Paul Anton, chief economist for Wilder Research and a member of the Minnesota Council of Economic Advisors, did his best to give some good news to nonprofit leaders: “Your worst fears … will not be realized,” he said.
Anton spoke to 300-400 people Tuesday at an event organized by the Minnesota Council of Nonprofits to discuss the 2009 economic outlook and strategies for hard times, held at the North Central States Regional Council in St. Paul.
He’s optimistic the economy will be growing in a year. Job growth will lag behind. Employment could decline for five or six quarters. That said, the coming economic trough — while the worst most of us have seen in our lifetimes — is not very bad, “nothing like the Great Depression,” he said.
Then he threw out some staggering numbers that, if not changing the reality of the problems ahead, at least put them in perspective and gave me a greater appreciation of a depression. First, he said the Gross Domestic Product (the value of the goods and services produced in the country) fell 40 percent between 1929 and 1932. For comparison, last quarter our GDP dropped at an annualized rate of one-half percent.
Further, we have lost 1.8 million jobs nationally since the beginning of this year. To get to the Depression-era unemployment rates, we would have had to lose approximately 30 million jobs, he said.
The GDP numbers don’t tell the whole story. For instance, when a home is foreclosed, the GDP doesn’t change. Further, the economic pain will not be shared, but concentrated on poor and vulnerable people. That means more demands on nonprofit organizations.
“By and large, the middle class in the United States is not likely to feel a tremendous amount of pain unless they are actually losing employment,” he said.
The Stockdale paradox
Before the event, I chatted with several people to see how their organizations were faring. Gary Wagner, chief development officer for Fraser, said Fraser is right on target for 2008 but next year could be difficult. They are getting notes in donation envelopes from individuals and corporations that say something to the effect of: “We can give this year. We won’t be able to give next year.”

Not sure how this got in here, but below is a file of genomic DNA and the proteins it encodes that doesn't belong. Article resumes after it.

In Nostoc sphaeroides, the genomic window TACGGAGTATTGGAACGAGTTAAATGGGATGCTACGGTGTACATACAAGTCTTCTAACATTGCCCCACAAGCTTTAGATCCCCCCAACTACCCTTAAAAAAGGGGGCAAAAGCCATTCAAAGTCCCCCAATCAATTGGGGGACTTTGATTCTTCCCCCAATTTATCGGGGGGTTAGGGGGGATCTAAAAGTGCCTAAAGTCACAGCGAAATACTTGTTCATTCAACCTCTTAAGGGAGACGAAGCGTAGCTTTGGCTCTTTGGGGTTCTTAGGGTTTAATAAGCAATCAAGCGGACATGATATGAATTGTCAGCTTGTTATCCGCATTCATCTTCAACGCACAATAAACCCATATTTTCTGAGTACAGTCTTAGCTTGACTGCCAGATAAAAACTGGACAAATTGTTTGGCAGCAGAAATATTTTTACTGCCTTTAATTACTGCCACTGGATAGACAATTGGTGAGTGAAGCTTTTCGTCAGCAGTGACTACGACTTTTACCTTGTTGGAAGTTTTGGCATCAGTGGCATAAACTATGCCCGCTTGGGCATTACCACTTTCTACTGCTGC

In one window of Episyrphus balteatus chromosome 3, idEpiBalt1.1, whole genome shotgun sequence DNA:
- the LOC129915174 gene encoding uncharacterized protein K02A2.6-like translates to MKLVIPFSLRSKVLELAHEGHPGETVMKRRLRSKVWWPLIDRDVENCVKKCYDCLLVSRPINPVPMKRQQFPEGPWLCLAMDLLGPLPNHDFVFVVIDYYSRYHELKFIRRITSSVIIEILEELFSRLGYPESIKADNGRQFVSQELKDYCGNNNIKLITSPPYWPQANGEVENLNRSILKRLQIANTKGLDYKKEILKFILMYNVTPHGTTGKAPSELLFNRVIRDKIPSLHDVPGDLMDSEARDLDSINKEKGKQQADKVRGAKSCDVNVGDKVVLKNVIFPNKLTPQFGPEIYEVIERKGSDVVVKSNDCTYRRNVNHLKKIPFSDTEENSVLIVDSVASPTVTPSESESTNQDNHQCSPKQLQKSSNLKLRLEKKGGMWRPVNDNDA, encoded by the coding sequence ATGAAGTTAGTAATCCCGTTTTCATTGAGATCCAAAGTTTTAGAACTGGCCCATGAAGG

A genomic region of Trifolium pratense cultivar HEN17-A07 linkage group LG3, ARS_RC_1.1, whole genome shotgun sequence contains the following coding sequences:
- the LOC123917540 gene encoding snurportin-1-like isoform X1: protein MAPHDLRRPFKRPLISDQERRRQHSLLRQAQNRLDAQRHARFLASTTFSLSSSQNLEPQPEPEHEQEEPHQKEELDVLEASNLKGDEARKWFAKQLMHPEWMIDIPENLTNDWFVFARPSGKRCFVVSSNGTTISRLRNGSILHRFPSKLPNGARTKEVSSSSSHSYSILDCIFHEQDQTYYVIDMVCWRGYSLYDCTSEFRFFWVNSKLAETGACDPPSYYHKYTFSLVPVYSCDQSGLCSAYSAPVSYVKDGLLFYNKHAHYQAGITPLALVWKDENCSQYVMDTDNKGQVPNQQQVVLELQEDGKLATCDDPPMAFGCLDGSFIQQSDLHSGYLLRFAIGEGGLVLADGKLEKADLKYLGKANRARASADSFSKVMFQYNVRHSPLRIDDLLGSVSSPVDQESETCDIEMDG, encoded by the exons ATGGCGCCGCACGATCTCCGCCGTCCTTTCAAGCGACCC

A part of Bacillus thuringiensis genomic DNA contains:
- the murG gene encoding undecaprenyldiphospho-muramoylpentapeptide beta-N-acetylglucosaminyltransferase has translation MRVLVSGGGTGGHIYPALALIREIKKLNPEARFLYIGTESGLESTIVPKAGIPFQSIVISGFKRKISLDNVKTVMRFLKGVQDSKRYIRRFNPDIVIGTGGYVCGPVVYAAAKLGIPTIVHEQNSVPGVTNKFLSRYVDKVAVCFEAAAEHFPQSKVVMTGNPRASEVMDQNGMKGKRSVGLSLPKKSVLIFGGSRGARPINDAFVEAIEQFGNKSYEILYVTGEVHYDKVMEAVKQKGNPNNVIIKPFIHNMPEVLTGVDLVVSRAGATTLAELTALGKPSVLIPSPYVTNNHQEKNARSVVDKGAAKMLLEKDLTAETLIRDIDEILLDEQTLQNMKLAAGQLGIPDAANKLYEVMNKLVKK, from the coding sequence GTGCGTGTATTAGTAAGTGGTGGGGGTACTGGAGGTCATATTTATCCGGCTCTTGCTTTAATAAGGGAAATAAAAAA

Barbara La Valleur, executive director of the Payne-Phalen Living at Home/Block Nurse Program, said during a Q&A that her organization lost significant grant funding this summer. They no longer have a volunteer coordinator, and La Valleur isn’t getting paid this month: “There is no money.”
Kate Barr, executive director of the Nonprofits Assistance Fund, was one of the speakers. She told nonprofit leaders they needed to make four versions of their budget and start budgeting over multiple years — how would you respond to cuts of 5 percent, 10 percent or 30 percent?” she said. “I talked to an organization last week that had actually run the model of what they would do if they got no new revenue for a year,” she said. “They didn’t have a year’s worth of reserves.”
Doing multiyear budgets could force nonprofits to come to grips with the fact that things aren’t going to get better. It would get them past the short-term question of how to survive for a year. “If you look at a two- or three-year projection, there is more incentive to change the way you operate,” she said.
She encouraged people to follow the Stockdale paradox, named for Vice Adm. James Stockdale, a former prisoner of war. As Barr described the paradox, it is being both completely confident and brutally honest.
“[You] need to be completely confident that the work that your organizations do is essential,” she said. “We have to advocate. We have to fundraise. We have to tell stories. But meanwhile you need to be brutally honest about what is happening.”
Foundations trying to hold steady
Chuck Peterson, the Minnesota Council of Foundations‘ vice president of member relations and operations, said foundation assets are dropping by between 10 percent and 40 percent.
“Everything is changing at a breakneck speed,” he said. “What we heard three weeks ago from a foundation may not even be relevant today.”
He gave a sneak peak of a council survey that will be released in January, a snapshot of responses from 107 foundations. About 40 percent are thinking about reducing giving, 40 percent are hoping to maintain current levels and 15 percent are hoping to increase giving. (Five percent did not respond.)
“We might see a slight dip in giving in 2009, but we are hoping for flat giving,” Peterson said. “The overarching feeling is that 2010 will probably be a little worse than 2009.”
That’s because grant makers get donation levels based on a multiyear rolling average of assets, so the impact of investment losses has a delayed impact on giving.